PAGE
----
You take the growth of a character and you illustrate that on a page. I wanted to look at both your poetry and your prose here. You take a professor, the adults who might be perceived as more formal or detached and you give them like. Professor Sprout, in particular, who again, I never really thought of. Neville goes from a curious little boy trying to find his niche and be good at something to standing on his own two feet in his later years; that was brought out in the books, too, and really, I had taken Neville as a fluke, a skipped generation or something before the DA. Here, you weave the greenhouses into a functional, practical use and this reminds me of "The Battle" chapter, where Rowling taps into her resources. The only thing that sticks out to me is the timing that this "transfer student:" arrives on the grounds. Given that this is the seventh year and Voldemort controlled the castle through Professor Snape, i don't see them accepting new people because they relied on the traditional, old families and clung to those family trees. I love how you give life to the adults. Really, here, you shift Neville into adulthood as he takes responsibility. Neville wasn't a fluke, as I thought up to the sixth book, he was a late bloomer. You highlight the leadership.
Author's Response: Hi Jenn. Thank you for writing a review for my story. I enjoyed writing it for many reasons: the scientific research, the development of Professor Sprout's character, the blossoming of the young researchers, and the question of whether Greenhouse Seven could be simultaneously a research laboratory and a munitions factory; this leads to several moral questions. Canon tells us that in the fall of 1997, all eligible students, including previously home-schooled students and recent drop-outs, were required to attend Hogwarts. (This does not include Muggle-borns, who were going into hiding). That is why Howard and the other five "transfer students" were there. It seems that the new regime wanted to indoctrinate all the members of the younger generation by exposing them to the revised curriculum of Hogwarts. Surprisingly enough, there is little or no fan fiction written about this group of students. I also enjoy writing about the adults because, being of that generation myself, I find it easy to identify with them and what they are thinking, and hard to remember what it was like to be an airhead pre-adolescent.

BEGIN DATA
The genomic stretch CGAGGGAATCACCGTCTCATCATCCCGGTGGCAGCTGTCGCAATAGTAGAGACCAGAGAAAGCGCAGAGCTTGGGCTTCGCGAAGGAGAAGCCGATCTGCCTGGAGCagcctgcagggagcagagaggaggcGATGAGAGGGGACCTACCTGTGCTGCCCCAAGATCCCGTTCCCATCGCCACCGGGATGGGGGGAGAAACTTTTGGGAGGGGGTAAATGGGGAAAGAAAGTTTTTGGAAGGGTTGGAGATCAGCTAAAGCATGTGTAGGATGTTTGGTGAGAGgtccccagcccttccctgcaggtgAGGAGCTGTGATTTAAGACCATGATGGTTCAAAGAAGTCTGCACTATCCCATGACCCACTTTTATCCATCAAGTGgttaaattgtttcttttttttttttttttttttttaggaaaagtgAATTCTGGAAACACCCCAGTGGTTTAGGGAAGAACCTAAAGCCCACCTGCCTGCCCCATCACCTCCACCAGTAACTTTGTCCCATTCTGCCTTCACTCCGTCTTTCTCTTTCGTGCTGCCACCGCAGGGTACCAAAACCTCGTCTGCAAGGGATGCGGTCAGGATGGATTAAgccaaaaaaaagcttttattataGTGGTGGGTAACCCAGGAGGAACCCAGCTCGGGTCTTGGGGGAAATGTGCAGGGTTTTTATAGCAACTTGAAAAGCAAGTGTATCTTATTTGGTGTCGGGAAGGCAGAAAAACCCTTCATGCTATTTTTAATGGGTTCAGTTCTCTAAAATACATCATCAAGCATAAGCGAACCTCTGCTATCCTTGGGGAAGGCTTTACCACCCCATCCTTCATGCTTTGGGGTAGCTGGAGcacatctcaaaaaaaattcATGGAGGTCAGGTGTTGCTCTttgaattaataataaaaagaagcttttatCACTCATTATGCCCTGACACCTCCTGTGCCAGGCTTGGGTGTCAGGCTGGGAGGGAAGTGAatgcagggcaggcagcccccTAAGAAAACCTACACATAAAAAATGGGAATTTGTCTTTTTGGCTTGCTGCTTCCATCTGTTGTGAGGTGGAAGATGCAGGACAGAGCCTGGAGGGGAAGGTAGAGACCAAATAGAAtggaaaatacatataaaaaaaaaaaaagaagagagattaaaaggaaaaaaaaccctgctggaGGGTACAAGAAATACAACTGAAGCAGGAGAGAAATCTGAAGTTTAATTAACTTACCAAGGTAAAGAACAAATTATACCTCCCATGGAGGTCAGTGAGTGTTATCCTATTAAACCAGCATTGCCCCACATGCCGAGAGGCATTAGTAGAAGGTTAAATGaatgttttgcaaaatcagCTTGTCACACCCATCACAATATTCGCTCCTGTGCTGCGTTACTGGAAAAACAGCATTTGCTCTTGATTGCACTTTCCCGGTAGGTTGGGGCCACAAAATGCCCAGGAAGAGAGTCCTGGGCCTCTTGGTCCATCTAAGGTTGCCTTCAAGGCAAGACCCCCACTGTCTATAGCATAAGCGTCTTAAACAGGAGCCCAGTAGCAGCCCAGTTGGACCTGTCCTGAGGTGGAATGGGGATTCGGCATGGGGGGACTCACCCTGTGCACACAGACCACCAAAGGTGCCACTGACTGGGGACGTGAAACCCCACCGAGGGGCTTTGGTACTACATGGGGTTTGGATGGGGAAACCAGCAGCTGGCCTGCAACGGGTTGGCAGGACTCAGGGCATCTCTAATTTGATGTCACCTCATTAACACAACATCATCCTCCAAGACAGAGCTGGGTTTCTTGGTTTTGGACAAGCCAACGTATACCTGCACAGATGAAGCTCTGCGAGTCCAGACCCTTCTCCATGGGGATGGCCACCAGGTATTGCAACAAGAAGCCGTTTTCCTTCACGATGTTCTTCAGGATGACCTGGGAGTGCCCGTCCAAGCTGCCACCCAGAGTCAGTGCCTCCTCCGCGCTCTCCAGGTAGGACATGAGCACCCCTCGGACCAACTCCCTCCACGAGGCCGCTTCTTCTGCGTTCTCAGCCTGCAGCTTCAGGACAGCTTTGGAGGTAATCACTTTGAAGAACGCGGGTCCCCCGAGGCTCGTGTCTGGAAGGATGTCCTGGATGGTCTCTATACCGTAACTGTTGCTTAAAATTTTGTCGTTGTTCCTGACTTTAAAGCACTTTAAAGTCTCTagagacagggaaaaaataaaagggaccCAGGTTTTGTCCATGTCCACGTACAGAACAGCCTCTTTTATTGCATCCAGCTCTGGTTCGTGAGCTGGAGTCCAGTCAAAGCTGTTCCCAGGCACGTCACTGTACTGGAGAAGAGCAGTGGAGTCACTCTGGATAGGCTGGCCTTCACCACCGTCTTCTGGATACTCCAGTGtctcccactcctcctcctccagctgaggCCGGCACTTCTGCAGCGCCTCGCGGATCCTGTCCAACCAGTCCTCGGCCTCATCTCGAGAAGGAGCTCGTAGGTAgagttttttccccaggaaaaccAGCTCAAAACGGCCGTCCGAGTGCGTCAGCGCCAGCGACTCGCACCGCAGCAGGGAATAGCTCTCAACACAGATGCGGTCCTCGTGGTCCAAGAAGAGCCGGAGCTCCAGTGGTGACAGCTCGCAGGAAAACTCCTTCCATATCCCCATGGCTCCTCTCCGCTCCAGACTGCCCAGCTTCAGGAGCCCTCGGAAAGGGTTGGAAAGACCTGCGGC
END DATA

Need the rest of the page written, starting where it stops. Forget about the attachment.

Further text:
Wow! Neville is something else, a quiet hero, an astute student who catches on to something most of us miss. Well done!
Author's Response: Thank you for the compliment. I hope the ending came as a surprise to you -- it was meant to be. There are questions left unanswered, of morals and of reality, and I am not sure myself what the answers are.
I can just see that as being true. Well written.
Author's Response: Thank you for reading my story. My inspiration came from the lines in Chapter 30 of DH: "But we can hold him up," said Professor Sprout. "Thank you, Pomona," said Professor McGonagall, and between the two witches there passed a look of grim understanding. These lines reveal to me an insight into Professor Sprout's character, and I have tried to portray her strength in this story.